It’s a hard world in which we live. It’s a tough world, and it seems to be getting tougher. It takes a lot just to take care of our families and ourselves. Who has the time, energy, and resources to worry about others? Sometimes we don’t believe we do, but that is the calling of Jesus.
It would be far easier, I suppose, to protect ourselves from the suffering in the world. It would be easier to guard our hearts, but entering into the suffering of others is what brings the hope of healing to our suffering world. Compassion takes the risk of being involved in the lives of others, of walking with them through their pain and struggles, and doing so means we make ourselves vulnerable to their pain. But this is exactly what God did in Christ – he became one of us to walk with us through our struggles, and our pain, and our difficulties.
The compassion of Jesus would not leave people to their difficulties and troubles, but reached out to them, in spite of the difficulty.
How much easier life would be to withdraw into the safety and seclusion of our own lives, but how much poorer is the world when we do so.
One of my favorite movies is Places in the Heart. The movie features Sally Field, Danny Glover, John Malkovich, Ed Harris, and other great actors. It is set in Texas in the 1930s, and opens with the song Blessed Assurance sung by a church choir. Sally Field’s character is married to the sheriff, who is accidently shot and dies. She has two young children and must try to keep their home and farm. She struggles to raise a crop of cotton and puts together an unlikely collection of helpers. They face almost every imaginable obstacle, and there is a lot of heartbreak along the way. Time doesn’t allow me to go into all the plot developments, but everything culminates in the final scene, which takes place in a church sanctuary. The minister is preaching from I Corinthians 13, while the members of the congregation are sharing communion. What’s interesting is seeing the congregation as the camera pans down across the pews. There are some characters who had been enemies, now seated side by side, sharing the bread and the cup. And the final two characters on camera – both of whom had died during the course of the movie – were now seated next to each other on a church pew. It was the sheriff and the young man who accidently shot him, sharing together the bread and the cup, and the final words of the film come from the young man to the sheriff – peace of God.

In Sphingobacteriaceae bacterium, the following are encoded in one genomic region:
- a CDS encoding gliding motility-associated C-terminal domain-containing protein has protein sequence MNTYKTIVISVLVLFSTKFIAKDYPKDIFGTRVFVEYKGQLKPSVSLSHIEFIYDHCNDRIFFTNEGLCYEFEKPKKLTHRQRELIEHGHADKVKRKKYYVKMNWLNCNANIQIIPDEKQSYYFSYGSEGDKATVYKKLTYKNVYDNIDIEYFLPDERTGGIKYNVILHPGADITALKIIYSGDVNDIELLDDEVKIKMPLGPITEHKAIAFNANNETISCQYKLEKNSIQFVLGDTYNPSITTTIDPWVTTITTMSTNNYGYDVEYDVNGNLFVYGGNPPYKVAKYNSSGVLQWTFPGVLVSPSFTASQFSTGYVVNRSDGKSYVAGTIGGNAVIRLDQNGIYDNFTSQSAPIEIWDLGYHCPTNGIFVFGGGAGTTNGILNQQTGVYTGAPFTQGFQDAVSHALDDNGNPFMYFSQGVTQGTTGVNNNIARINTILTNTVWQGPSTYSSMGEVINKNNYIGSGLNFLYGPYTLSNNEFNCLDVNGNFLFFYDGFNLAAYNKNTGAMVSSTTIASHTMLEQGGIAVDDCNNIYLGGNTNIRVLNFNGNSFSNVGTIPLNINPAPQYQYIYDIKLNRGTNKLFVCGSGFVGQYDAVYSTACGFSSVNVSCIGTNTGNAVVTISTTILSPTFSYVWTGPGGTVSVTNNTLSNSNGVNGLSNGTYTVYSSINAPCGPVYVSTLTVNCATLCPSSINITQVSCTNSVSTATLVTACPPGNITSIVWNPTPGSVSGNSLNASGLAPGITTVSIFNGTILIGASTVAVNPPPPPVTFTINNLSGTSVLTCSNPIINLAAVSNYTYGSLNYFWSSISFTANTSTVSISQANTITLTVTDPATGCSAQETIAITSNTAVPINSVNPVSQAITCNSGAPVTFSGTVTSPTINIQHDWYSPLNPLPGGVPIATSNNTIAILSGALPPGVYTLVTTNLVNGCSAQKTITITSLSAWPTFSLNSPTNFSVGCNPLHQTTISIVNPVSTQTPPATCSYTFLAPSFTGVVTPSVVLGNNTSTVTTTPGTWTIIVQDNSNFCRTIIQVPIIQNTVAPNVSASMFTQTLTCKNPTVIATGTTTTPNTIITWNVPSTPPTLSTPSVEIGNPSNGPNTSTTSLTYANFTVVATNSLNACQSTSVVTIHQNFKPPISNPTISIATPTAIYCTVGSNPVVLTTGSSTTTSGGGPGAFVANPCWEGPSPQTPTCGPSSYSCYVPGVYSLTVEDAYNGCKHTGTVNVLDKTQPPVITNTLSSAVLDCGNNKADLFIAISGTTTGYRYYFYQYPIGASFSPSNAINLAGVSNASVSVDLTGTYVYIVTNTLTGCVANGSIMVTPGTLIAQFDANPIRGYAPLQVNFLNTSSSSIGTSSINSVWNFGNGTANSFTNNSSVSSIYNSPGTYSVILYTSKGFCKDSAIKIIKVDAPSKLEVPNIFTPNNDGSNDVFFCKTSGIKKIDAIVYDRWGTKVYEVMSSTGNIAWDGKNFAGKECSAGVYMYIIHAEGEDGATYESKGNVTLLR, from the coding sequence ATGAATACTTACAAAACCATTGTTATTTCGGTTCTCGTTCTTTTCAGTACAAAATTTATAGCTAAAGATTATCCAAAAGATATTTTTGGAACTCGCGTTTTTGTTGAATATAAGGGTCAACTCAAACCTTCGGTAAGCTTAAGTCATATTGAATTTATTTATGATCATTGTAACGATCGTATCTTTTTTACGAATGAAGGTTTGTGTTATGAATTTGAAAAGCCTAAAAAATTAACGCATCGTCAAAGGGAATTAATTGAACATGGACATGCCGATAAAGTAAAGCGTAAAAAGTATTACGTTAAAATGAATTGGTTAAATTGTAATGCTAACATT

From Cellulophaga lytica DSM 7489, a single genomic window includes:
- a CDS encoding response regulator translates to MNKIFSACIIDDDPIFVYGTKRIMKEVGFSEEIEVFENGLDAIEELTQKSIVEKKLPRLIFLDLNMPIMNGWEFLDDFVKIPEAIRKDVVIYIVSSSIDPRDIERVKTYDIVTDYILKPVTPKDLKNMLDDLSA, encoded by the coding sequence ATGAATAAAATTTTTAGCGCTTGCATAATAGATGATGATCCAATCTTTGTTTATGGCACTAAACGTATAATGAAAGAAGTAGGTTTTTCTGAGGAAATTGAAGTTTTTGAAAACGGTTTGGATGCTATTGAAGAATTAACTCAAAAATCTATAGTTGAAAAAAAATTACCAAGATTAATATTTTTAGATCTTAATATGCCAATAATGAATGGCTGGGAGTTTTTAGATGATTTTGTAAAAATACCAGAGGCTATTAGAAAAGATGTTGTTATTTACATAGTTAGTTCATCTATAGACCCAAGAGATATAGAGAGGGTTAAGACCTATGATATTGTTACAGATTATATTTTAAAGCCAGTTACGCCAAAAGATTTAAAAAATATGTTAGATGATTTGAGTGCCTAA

It’s a beautiful scene, where people are brought together through the power of love.
Our world is not going to improve on its own. The suffering of people will not go away without action. It is compassion that will heal our world.